Cambridge: Cambridge University Press (2004)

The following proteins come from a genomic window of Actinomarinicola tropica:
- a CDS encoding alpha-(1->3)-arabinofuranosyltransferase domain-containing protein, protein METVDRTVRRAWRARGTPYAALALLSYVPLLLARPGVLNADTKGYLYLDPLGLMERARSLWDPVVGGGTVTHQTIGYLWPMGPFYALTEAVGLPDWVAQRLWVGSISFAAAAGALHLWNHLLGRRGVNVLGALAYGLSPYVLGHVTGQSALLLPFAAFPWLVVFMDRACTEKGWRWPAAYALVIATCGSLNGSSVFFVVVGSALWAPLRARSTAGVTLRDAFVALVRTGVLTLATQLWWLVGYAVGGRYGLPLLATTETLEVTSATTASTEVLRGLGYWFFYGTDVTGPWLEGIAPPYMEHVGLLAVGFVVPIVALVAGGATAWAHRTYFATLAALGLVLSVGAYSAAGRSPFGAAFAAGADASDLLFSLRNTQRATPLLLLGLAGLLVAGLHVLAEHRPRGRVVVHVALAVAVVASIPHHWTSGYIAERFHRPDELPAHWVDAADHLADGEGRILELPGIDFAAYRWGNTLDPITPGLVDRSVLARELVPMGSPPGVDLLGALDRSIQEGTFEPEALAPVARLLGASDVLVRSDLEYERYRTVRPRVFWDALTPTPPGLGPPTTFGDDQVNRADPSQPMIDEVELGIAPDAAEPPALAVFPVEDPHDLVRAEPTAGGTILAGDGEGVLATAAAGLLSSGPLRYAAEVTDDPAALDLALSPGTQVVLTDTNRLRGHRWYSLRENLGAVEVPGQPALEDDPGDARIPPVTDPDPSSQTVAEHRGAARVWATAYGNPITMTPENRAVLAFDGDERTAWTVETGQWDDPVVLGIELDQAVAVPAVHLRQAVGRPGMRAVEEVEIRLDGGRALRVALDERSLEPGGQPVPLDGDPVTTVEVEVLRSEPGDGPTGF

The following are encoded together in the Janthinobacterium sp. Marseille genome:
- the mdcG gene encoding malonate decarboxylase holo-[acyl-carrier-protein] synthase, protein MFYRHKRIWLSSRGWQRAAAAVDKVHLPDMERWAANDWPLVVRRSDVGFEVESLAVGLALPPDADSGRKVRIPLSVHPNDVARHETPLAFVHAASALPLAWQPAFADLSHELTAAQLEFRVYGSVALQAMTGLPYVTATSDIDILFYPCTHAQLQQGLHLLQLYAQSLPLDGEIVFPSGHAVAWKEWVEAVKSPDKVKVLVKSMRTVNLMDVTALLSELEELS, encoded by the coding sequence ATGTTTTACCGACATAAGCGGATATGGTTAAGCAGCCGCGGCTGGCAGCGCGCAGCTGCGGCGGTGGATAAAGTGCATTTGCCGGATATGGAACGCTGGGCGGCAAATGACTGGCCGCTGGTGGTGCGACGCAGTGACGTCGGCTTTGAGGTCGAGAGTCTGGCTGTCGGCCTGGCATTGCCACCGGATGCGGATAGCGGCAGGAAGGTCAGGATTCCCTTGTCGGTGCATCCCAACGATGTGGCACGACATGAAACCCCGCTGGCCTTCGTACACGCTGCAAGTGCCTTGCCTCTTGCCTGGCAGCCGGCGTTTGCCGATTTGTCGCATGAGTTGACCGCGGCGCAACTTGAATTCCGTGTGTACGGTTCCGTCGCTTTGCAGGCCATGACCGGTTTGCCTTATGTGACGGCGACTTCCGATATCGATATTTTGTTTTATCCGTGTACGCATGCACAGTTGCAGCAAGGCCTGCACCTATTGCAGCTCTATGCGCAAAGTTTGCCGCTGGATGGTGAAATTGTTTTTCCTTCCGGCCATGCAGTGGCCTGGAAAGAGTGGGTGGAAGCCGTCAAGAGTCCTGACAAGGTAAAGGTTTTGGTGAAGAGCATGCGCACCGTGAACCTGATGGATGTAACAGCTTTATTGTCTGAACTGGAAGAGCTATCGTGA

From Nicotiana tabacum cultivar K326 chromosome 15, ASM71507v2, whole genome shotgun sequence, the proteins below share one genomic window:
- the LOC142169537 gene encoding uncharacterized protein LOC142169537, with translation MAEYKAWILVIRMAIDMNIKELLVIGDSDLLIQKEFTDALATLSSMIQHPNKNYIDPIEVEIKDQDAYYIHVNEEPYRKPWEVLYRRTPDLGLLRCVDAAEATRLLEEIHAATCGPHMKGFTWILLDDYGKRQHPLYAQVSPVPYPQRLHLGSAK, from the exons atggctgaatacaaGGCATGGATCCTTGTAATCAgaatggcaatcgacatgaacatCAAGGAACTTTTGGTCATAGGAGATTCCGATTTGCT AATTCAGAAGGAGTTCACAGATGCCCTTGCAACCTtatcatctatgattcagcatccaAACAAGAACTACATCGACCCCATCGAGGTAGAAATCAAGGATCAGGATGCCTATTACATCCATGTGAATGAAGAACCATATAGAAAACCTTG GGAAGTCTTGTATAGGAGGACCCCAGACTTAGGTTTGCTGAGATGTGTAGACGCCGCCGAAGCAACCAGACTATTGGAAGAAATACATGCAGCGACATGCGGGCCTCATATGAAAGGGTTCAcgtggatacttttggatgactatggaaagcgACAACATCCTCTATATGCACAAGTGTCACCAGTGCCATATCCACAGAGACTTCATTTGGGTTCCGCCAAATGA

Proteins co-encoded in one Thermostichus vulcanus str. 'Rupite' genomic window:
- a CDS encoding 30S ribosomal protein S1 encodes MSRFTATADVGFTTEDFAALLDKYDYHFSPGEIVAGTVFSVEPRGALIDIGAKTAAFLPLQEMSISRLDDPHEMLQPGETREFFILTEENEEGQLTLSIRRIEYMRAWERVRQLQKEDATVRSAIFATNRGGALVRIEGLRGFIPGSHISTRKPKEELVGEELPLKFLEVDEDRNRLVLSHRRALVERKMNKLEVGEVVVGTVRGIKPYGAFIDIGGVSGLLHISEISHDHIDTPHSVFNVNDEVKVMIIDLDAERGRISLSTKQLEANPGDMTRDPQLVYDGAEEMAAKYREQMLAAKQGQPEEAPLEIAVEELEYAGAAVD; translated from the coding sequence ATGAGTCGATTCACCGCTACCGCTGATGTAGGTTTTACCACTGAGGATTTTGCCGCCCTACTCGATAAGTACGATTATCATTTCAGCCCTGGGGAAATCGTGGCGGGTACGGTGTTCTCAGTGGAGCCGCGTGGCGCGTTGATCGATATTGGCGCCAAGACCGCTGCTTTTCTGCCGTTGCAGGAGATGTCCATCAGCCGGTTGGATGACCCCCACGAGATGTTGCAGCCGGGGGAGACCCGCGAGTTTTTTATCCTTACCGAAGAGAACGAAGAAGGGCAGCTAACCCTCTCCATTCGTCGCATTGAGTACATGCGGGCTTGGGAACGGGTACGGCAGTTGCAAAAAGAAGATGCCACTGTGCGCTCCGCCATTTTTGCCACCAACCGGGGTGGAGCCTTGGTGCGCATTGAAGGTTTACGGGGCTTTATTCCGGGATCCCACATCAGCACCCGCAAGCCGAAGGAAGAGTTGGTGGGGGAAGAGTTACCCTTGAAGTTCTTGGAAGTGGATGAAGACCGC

Practical conflicts pervade human life. Agents have many different desires, goals, and commitments, all of which can come into conflict with each other. How can practical reasoning help to resolve these practical conflicts? In this collection of essays a distinguished roster of philosophers analyse the diverse forms of practical conflict. Their aim is to establish an understanding of the sources of these conflicts, to investigate the challenge they pose to an adequate conception of practical reasoning, and to assess the degree to which that challenge can be met. These essays will serve as a major resource for students of philosophy but will also interest students and professionals in related fields of the social sciences such as psychology, political science, sociology and economics.